Question: Do all farts really have similar sound frequency composition?
Short answer: Yes.
Long answer: Today’s question was actually submitted by one of our readers, who asks, “How variable is the distribution of frequencies? I was wondering if the Giuliani fart is indeed real… If you sampled from more people, you might have the low, middle, and high pitch farters…”
There are actually two parts to this question. The first concerns the variation in fart frequencies across individuals, which is real and sufficiently reliable to allow for people to be identified solely on the basis of the sound of their farts.
The second concerns the extent of this variability. To the casual listener, there seems to be an infinite variety of fart sounds. And yet, as we have discussed previously, in our database of over 2000 farts, the sound amplitudes are concentrated within a narrow band between 200 and 300 Hz, with a sharp concentration around 275 Hz. How is this possible?
To understand this phenomenon better, we compared two farts that sound very different to the human ear.
Here is an example of a deep-pitched fart:
And here is an example of a squeaky fart:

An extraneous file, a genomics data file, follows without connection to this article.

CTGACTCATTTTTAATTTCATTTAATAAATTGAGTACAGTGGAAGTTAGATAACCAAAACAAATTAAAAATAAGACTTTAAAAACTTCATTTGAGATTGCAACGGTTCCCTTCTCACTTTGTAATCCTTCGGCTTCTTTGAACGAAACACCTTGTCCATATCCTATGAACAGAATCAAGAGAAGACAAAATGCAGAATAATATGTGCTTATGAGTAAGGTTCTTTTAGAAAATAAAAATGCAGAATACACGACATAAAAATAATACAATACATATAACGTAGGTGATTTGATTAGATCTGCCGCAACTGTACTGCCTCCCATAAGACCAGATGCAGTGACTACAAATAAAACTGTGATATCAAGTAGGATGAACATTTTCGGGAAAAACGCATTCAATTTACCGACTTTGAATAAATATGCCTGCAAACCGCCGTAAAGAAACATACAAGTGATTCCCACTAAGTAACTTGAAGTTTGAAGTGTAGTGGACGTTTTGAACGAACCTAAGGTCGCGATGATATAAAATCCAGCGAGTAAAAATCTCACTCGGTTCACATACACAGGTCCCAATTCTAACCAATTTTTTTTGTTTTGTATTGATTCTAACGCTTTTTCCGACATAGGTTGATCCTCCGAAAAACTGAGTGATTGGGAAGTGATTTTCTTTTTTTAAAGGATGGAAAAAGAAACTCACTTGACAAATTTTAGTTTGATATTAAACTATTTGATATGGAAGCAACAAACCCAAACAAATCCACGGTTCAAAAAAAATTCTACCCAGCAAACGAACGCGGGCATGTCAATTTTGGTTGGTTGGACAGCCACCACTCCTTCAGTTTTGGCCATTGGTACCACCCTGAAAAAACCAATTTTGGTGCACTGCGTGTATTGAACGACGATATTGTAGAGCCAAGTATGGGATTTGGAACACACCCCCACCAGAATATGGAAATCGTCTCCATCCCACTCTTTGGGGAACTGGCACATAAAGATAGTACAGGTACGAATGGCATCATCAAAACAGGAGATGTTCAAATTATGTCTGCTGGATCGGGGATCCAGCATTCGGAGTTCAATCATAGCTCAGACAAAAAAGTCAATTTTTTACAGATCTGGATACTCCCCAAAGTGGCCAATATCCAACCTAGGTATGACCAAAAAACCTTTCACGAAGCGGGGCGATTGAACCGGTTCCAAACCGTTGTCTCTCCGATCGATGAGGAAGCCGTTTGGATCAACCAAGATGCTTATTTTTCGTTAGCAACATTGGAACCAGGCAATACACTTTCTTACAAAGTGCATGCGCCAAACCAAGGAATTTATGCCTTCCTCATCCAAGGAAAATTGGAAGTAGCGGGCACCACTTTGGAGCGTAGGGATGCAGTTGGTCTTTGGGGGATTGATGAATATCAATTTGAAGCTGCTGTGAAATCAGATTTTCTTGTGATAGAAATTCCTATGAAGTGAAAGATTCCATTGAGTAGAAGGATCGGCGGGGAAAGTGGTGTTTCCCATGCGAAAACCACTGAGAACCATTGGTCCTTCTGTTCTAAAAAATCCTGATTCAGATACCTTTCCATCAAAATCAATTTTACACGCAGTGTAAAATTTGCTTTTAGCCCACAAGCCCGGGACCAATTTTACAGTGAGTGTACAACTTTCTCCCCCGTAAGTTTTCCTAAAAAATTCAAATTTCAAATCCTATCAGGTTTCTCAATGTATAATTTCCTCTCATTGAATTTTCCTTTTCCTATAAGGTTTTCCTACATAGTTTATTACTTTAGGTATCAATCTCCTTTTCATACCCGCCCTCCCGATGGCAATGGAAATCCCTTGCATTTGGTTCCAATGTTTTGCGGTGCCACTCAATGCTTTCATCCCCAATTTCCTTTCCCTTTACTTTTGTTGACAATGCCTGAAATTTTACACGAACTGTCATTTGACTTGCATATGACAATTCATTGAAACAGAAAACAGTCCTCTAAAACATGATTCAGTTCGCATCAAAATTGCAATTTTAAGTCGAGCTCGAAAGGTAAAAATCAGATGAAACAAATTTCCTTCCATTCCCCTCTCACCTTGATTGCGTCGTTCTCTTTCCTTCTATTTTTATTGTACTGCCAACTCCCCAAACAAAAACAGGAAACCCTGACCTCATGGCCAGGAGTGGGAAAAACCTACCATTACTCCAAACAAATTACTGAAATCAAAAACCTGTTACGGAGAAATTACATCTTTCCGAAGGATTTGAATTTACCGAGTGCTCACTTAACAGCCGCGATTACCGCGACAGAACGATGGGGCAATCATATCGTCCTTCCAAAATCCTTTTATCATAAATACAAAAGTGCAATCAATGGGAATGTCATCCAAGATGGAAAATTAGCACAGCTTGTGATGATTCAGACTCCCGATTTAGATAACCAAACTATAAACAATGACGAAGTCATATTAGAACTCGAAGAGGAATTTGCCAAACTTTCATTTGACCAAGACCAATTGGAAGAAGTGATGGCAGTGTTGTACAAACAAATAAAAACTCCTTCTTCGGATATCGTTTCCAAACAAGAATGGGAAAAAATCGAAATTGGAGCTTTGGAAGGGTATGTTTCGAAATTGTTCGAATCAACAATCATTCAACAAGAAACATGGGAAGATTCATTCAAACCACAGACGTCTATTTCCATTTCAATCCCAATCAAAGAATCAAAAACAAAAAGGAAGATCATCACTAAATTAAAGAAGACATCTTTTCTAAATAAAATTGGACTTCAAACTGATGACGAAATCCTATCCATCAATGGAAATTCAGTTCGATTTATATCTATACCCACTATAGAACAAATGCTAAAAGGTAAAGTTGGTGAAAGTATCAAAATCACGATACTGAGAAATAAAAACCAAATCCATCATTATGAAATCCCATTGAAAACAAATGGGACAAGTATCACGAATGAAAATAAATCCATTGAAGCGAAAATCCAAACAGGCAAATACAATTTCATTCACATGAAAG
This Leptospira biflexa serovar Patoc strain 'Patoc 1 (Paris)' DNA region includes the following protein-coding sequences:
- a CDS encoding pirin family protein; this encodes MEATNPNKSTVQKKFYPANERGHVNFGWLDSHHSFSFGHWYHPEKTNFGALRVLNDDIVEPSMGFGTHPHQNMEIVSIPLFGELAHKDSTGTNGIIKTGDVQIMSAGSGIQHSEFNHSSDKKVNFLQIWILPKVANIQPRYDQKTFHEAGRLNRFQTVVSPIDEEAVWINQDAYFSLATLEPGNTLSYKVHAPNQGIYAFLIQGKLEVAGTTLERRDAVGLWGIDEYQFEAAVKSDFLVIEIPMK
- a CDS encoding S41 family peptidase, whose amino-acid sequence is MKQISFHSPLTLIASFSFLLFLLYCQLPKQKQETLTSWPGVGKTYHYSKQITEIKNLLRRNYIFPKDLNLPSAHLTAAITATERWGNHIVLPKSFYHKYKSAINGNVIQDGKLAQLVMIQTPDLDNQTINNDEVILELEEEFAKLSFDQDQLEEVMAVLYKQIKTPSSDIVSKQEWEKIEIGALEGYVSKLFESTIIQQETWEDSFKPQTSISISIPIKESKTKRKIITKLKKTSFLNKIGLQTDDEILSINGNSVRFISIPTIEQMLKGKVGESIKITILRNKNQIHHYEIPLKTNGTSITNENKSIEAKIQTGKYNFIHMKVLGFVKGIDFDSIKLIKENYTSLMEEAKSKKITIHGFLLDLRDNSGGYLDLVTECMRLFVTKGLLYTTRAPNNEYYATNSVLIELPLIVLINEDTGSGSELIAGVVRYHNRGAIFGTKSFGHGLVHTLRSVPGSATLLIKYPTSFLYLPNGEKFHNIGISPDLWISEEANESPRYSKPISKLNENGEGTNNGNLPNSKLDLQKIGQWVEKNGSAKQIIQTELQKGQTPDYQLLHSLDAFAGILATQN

The two farts clearly sound quite different, and they were contributed by different people. Yet analysis of the frequency content reveals that the dominant frequencies are indeed similar:
The highest power across frequencies is shown by the orange-red colors. Clearly, in both cases, power is concentrated in a narrow range between 200 and 300 Hz, as reported previously.
Of course, there must be something in the frequency spectrum that accounts for the perceived difference, and we can only assume that it is the low-amplitude, high-frequency content of the squeaky fart. This can be seen as the faint trail of bluish color in the plot on the right, covering frequencies from about 500 to 800 Hz. The fact that these relatively weak signals dominate our perception could relate to the transfer function of the human auditory system. Or it could be related to melody perception in music: When listening to a chord sequence, people usually hear the melody as the top notes in each chord.
Another difference is that the squeaky fart, being comprised of both low and high frequencies, has its own harmonic structure (a compound interval). This might account for its more pleasing sound, which could theoretically be exploited in musical compositions. As far as we know, the Backstreet Boys are the only artists thus far to have recognized this possibility.
In any case, our Department of Flatoacoustics is actively researching this issue. But in the meantime, the conclusion that farts share a common frequency structure seems secure.